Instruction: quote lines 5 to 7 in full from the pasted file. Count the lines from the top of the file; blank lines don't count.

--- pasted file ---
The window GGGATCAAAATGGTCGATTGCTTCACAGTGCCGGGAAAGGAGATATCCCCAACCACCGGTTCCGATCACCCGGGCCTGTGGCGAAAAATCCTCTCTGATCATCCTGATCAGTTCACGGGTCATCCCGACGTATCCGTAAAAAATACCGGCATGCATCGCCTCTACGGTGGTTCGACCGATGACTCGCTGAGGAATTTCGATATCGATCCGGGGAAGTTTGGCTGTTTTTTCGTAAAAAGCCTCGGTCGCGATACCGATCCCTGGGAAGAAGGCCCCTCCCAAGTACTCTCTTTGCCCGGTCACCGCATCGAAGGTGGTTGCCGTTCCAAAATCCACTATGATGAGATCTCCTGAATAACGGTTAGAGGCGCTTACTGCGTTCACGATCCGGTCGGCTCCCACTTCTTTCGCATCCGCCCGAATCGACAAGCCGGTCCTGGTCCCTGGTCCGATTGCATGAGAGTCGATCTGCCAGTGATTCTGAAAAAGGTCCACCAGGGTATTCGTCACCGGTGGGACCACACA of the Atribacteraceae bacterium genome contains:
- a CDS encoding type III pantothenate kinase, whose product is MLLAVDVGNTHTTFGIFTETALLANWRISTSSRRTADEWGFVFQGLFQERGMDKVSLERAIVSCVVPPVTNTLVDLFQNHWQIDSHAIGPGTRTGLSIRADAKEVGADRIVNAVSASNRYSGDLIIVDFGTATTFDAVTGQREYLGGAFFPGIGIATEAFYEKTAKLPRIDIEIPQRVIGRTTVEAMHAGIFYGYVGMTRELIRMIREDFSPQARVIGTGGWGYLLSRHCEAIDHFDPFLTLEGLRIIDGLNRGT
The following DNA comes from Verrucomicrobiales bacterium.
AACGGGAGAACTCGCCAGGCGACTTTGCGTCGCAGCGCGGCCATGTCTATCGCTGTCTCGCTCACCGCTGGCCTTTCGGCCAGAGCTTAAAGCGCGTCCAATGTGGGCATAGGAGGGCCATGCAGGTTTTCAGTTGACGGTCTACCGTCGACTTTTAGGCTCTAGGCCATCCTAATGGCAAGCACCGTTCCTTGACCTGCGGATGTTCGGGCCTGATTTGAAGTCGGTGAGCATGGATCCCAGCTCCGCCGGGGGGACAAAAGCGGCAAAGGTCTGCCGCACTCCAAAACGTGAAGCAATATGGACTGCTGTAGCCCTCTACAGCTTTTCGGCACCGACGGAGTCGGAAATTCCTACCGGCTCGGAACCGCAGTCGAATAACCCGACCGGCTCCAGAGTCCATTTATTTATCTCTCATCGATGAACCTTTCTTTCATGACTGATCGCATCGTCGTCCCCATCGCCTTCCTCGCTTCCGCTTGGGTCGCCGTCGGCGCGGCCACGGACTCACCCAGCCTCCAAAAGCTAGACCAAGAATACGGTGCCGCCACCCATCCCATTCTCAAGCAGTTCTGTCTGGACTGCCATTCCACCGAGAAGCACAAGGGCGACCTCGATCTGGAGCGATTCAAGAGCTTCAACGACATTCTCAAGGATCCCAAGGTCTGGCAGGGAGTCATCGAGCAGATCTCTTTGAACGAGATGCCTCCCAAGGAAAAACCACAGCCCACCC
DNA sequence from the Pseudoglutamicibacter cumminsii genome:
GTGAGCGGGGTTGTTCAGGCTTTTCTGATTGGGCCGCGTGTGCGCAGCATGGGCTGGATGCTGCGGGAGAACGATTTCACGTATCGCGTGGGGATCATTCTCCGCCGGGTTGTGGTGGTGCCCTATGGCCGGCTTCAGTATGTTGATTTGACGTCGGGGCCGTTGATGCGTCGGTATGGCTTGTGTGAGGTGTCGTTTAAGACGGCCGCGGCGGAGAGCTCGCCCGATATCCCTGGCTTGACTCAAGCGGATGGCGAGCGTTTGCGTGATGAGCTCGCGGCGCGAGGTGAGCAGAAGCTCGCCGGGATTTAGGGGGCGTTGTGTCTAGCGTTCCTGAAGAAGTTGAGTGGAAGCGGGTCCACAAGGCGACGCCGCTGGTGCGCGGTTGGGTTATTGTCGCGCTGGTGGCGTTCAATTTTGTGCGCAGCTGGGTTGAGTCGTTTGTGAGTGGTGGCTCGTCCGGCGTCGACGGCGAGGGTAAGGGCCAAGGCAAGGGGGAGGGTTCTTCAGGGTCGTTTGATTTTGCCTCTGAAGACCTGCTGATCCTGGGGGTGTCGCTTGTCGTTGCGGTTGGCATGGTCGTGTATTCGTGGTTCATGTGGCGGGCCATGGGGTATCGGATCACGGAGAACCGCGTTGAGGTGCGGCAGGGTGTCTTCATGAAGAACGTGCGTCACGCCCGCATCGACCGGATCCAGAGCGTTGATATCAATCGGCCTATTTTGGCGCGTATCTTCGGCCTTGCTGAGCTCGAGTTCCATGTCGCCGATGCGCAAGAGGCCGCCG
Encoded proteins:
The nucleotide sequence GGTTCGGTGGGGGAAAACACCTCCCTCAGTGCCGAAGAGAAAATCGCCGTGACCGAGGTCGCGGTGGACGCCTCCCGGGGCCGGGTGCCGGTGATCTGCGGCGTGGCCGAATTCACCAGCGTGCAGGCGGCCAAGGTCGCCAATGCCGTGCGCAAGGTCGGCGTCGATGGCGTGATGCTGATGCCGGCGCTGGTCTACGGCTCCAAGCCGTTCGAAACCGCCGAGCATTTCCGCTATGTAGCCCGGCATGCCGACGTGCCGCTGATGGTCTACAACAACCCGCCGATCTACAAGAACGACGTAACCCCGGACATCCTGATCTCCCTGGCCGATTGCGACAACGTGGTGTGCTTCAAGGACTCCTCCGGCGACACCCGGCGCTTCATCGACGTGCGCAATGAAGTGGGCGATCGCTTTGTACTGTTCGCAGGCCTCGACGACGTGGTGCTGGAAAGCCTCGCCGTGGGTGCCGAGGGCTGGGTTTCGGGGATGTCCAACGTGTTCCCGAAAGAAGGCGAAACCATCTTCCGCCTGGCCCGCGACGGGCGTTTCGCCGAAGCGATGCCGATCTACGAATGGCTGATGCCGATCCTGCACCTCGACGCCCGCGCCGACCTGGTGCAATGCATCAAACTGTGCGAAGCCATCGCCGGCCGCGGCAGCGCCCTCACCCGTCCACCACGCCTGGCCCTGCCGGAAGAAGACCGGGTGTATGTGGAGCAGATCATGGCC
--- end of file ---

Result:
DNA sequence from the Pseudoglutamicibacter cumminsii genome:
GTGAGCGGGGTTGTTCAGGCTTTTCTGATTGGGCCGCGTGTGCGCAGCATGGGCTGGATGCTGCGGGAGAACGATTTCACGTATCGCGTGGGGATCATTCTCCGCCGGGTTGTGGTGGTGCCCTATGGCCGGCTTCAGTATGTTGATTTGACGTCGGGGCCGTTGATGCGTCGGTATGGCTTGTGTGAGGTGTCGTTTAAGACGGCCGCGGCGGAGAGCTCGCCCGATATCCCTGGCTTGACTCAAGCGGATGGCGAGCGTTTGCGTGATGAGCTCGCGGCGCGAGGTGAGCAGAAGCTCGCCGGGATTTAGGGGGCGTTGTGTCTAGCGTTCCTGAAGAAGTTGAGTGGAAGCGGGTCCACAAGGCGACGCCGCTGGTGCGCGGTTGGGTTATTGTCGCGCTGGTGGCGTTCAATTTTGTGCGCAGCTGGGTTGAGTCGTTTGTGAGTGGTGGCTCGTCCGGCGTCGACGGCGAGGGTAAGGGCCAAGGCAAGGGGGAGGGTTCTTCAGGGTCGTTTGATTTTGCCTCTGAAGACCTGCTGATCCTGGGGGTGTCGCTTGTCGTTGCGGTTGGCATGGTCGTGTATTCGTGGTTCATGTGGCGGGCCATGGGGTATCGGATCACGGAGAACCGCGTTGAGGTGCGGCAGGGTGTCTTCATGAAGAACGTGCGTCACGCCCGCATCGACCGGATCCAGAGCGTTGATATCAATCGGCCTATTTTGGCGCGTATCTTCGGCCTTGCTGAGCTCGAGTTCCATGTCGCCGATGCGCAAGAGGCCGCCG
Encoded proteins: